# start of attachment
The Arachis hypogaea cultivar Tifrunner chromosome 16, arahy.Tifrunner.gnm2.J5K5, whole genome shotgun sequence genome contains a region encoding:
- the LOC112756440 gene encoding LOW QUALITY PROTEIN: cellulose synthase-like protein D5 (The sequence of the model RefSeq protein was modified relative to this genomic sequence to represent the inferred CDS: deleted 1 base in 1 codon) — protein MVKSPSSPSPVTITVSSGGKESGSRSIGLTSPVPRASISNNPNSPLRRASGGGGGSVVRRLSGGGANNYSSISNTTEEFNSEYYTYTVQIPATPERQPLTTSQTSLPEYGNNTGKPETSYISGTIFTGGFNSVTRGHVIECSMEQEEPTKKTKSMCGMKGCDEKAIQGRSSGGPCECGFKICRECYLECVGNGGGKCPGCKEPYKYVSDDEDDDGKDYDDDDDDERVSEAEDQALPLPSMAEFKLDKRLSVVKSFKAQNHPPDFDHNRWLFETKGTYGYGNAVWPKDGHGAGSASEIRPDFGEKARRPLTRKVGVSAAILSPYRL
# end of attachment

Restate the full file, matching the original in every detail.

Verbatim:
The Arachis hypogaea cultivar Tifrunner chromosome 16, arahy.Tifrunner.gnm2.J5K5, whole genome shotgun sequence genome contains a region encoding:
- the LOC112756440 gene encoding LOW QUALITY PROTEIN: cellulose synthase-like protein D5 (The sequence of the model RefSeq protein was modified relative to this genomic sequence to represent the inferred CDS: deleted 1 base in 1 codon) — protein MVKSPSSPSPVTITVSSGGKESGSRSIGLTSPVPRASISNNPNSPLRRASGGGGGSVVRRLSGGGANNYSSISNTTEEFNSEYYTYTVQIPATPERQPLTTSQTSLPEYGNNTGKPETSYISGTIFTGGFNSVTRGHVIECSMEQEEPTKKTKSMCGMKGCDEKAIQGRSSGGPCECGFKICRECYLECVGNGGGKCPGCKEPYKYVSDDEDDDGKDYDDDDDDERVSEAEDQALPLPSMAEFKLDKRLSVVKSFKAQNHPPDFDHNRWLFETKGTYGYGNAVWPKDGHGAGSASEIRPDFGEKARRPLTRKVGVSAAILSPYRL